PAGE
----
## ← 15-01 Dave's Problem

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Showing Revision 1 created 10/03/2012 by Amara Bot.

1. So Alice is now super, super happy, but what about the others?
2. So I suggest that we take a look at Dave here,
3. and Dave, as you remember, was working on a logistics problem,
4. so what he was trying to solve was shortest tour.
5. And actually, last time we left off,
6. Dave wasn't too happy,
7. because we found out it is not very easy to find
8. a good search tree or a pre processing strategy
9. for his problem.
10. On the other hand, of course, we mentioned that in practice
11. shortest tour is usually very easy to solve,
12. but from a theoretical perspective,
13. maybe we were a bit lucky for Dave;
14. if we're not looking for the best possible solution,
15. but except an approximation,
16. and then if we should find an approximation,
17. Dave can get a little happier here
18. and of course he doesn't have to be as jealous that
19. Alice has such an NP complete problem
20. and he seems to have a harder one.
21. Now lucky for Dave,
22. there is a constant factor approximation algorithm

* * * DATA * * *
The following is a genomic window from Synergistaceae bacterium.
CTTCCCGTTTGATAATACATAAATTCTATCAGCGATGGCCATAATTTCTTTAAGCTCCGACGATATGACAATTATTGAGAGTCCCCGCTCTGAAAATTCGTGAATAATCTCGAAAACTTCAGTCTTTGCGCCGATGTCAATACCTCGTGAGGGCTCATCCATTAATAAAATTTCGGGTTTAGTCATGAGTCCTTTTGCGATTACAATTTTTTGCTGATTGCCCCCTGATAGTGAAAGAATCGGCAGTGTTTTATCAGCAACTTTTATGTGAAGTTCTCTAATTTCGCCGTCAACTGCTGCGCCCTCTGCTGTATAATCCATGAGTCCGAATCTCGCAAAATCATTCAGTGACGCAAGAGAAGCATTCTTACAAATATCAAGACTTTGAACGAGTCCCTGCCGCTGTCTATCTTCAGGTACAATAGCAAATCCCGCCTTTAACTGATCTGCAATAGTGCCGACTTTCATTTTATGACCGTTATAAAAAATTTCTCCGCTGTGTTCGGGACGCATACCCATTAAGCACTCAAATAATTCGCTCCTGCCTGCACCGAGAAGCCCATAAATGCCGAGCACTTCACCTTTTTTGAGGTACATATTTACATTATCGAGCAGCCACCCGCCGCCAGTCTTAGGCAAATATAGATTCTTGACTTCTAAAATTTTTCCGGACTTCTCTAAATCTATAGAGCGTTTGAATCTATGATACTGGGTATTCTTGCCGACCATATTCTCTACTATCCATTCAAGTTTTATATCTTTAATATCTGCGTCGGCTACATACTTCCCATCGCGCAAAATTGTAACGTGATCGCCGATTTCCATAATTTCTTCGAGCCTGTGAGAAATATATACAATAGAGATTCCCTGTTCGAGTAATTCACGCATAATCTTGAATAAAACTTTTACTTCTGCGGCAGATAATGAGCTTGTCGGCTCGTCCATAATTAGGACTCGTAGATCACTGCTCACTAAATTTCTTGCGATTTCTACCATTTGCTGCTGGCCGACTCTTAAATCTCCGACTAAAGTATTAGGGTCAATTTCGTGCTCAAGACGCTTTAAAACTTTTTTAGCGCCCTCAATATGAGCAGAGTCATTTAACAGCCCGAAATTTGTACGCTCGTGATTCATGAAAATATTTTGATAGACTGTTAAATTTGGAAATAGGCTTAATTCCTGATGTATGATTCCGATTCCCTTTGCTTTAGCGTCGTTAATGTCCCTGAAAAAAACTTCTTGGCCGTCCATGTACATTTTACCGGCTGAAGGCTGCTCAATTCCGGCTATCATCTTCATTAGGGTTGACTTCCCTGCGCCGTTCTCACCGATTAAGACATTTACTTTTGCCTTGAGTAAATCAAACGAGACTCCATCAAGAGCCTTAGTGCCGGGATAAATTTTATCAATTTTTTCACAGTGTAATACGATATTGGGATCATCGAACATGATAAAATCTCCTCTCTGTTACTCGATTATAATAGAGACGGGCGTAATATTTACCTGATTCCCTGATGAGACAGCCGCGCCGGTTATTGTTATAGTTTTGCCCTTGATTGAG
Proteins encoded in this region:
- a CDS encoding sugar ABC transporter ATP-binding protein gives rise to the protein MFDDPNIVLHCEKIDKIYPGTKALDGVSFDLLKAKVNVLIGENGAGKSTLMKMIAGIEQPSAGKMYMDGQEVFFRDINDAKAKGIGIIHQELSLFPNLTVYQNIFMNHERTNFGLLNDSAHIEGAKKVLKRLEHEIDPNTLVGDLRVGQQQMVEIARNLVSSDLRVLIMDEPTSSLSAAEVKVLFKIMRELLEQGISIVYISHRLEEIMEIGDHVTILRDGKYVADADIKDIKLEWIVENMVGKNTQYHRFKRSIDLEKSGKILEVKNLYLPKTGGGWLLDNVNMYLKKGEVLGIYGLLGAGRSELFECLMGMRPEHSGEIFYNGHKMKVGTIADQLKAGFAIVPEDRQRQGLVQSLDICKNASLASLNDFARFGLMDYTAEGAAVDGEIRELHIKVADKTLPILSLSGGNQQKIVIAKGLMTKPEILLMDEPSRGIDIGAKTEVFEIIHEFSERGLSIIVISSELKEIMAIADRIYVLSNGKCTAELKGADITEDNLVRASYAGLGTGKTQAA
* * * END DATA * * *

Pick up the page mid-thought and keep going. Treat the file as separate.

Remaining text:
23. for shortest tour,
24. but since Dave is not that proficient in theoretical computer science,
25. I think he doesn't really stand a chance
26. of coming up with this algorithm himself,
27. so you will have to pay close attention now
28. to be able to explain it to Dave.
29. The concept that we will use is that of a
30. spanning tree, and if you've had an algorithm course before,
31. you will know what a spanning tree is,
32. but I'm quickly going to explain it to you just to make sure.
33. A spanning tree is a part of a graph
34. or actually it's a selection of edges
35. in a graph so that the result looks
36. like a tree.
37. Well, what that means is that you select edges
38. so that you still keep the whole graph connected,
39. but you don't have any cycles,
40. so a cycle would be something like this
41. where you can leave a vertex and then come back to it
42. another way, so you select edges
43. so that the whole graph is still connected,
44. but there can be no cycles, so
45. to have you figure it out, let's do a quick quiz here.
46. This is the thing that worked 3 times.
47. I'm going to give you 3 choices of what a spanning tree could be,
48. and the red edges are always those that
49. I'm selecting here.
50. I would like you to tell me in which of these cases
51. the red edges from a spanning tree for the graph.